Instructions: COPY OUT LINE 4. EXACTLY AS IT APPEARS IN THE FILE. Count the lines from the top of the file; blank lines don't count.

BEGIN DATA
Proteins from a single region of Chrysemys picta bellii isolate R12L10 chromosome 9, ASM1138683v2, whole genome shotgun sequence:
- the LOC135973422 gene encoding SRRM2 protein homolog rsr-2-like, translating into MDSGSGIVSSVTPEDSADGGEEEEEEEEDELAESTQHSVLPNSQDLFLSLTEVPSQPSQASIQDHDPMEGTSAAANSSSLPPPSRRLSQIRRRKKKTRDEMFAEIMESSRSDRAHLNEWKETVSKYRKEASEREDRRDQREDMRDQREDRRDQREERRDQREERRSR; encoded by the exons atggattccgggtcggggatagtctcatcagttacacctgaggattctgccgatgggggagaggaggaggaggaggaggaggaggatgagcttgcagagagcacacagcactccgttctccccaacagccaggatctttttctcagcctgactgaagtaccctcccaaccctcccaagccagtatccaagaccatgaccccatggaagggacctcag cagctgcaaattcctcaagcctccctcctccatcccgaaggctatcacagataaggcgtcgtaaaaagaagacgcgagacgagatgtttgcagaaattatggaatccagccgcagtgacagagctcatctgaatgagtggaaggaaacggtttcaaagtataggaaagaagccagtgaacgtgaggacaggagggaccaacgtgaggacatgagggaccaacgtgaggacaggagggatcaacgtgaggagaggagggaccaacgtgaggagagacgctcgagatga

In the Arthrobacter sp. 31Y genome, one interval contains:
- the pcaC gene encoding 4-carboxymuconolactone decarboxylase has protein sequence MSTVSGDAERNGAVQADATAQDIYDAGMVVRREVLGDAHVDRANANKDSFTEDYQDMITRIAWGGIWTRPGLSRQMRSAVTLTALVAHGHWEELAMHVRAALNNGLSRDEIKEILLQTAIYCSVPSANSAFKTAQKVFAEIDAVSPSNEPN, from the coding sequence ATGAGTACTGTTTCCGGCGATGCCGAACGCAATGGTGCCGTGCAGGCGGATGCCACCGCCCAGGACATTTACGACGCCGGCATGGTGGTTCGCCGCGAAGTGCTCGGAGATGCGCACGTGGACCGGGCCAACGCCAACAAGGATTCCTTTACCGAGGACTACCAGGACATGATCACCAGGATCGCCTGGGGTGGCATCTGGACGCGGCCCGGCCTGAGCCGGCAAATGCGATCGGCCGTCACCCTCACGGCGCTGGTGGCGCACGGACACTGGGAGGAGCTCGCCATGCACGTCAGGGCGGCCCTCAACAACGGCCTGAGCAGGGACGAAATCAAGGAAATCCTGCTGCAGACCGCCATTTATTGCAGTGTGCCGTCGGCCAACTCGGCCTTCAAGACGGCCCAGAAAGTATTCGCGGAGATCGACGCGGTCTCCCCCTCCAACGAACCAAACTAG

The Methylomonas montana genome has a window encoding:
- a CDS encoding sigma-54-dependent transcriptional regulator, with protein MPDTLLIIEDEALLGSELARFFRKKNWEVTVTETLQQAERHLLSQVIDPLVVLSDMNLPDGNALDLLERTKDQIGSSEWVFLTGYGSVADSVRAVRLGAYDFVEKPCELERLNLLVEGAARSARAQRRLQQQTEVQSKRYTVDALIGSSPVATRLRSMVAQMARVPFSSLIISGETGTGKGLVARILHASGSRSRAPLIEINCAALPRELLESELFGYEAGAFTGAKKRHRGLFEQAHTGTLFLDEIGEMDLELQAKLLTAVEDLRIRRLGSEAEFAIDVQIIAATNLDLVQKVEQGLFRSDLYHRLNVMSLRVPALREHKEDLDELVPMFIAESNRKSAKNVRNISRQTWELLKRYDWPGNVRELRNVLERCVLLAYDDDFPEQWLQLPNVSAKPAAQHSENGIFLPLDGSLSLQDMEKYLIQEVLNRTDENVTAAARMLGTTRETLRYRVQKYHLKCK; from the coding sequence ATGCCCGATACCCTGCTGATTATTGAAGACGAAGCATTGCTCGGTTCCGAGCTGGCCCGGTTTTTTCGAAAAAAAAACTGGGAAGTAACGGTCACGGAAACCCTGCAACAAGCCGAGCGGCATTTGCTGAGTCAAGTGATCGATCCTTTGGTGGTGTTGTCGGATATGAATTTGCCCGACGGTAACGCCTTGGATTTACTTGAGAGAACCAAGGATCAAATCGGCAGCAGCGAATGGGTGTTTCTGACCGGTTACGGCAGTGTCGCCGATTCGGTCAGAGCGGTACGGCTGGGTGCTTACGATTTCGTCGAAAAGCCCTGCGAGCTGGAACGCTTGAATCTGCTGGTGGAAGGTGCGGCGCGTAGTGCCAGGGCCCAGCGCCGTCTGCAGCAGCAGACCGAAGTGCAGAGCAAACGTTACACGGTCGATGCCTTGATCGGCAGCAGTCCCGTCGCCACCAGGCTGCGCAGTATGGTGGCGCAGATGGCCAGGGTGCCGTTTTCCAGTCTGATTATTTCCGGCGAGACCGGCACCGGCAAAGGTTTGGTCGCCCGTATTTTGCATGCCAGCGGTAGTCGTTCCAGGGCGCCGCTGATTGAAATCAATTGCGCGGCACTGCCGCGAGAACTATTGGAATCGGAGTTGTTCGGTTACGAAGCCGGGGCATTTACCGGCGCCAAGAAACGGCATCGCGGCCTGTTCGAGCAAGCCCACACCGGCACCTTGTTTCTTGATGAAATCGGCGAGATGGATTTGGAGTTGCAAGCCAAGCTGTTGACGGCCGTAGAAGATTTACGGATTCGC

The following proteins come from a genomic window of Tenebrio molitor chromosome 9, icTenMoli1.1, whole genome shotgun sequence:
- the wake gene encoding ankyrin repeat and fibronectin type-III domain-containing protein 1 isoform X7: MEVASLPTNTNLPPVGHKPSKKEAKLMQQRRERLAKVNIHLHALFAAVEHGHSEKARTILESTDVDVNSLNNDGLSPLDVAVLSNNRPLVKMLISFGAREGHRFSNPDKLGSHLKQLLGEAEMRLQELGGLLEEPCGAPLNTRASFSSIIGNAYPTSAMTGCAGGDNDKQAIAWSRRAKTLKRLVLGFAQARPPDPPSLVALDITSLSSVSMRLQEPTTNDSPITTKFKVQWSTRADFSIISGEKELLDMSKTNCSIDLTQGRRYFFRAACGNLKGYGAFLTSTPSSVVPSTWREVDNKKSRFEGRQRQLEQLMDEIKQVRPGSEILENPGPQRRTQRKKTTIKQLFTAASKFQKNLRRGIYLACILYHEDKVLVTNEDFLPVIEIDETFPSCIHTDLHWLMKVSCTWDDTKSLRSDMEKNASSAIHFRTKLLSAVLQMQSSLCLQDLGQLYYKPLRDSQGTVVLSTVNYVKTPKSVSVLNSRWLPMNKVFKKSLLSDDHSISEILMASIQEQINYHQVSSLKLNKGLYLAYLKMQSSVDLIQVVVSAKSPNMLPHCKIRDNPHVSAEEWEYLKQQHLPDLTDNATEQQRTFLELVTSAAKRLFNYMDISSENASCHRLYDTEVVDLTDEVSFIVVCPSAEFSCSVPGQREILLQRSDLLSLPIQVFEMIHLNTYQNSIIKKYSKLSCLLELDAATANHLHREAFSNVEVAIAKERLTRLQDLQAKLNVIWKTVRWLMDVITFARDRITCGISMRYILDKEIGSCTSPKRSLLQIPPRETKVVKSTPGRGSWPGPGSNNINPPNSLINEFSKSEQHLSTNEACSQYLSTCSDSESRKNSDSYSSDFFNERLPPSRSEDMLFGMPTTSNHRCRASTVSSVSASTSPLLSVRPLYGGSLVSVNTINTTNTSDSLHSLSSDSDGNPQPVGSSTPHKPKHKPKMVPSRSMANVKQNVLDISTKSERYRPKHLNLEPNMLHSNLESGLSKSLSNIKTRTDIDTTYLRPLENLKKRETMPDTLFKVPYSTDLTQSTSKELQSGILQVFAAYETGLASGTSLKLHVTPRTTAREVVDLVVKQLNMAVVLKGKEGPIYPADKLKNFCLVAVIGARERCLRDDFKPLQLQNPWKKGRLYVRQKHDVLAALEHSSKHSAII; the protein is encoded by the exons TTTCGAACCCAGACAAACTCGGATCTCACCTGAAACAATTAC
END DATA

- the pcaC gene encoding 4-carboxymuconolactone decarboxylase has protein sequence MSTVSGDAERNGAVQADATAQDIYDAGMVVRREVLGDAHVDRANANKDSFTEDYQDMITRIAWGGIWTRPGLSRQMRSAVTLTALVAHGHWEELAMHVRAALNNGLSRDEIKEILLQTAIYCSVPSANSAFKTAQKVFAEIDAVSPSNEPN, from the coding sequence ATGAGTACTGTTTCCGGCGATGCCGAACGCAATGGTGCCGTGCAGGCGGATGCCACCGCCCAGGACATTTACGACGCCGGCATGGTGGTTCGCCGCGAAGTGCTCGGAGATGCGCACGTGGACCGGGCCAACGCCAACAAGGATTCCTTTACCGAGGACTACCAGGACATGATCACCAGGATCGCCTGGGGTGGCATCTGGACGCGGCCCGGCCTGAGCCGGCAAATGCGATCGGCCGTCACCCTCACGGCGCTGGTGGCGCACGGACACTGGGAGGAGCTCGCCATGCACGTCAGGGCGGCCCTCAACAACGGCCTGAGCAGGGACGAAATCAAGGAAATCCTGCTGCAGACCGCCATTTATTGCAGTGTGCCGTCGGCCAACTCGGCCTTCAAGACGGCCCAGAAAGTATTCGCGGAGATCGACGCGGTCTCCCCCTCCAACGAACCAAACTAG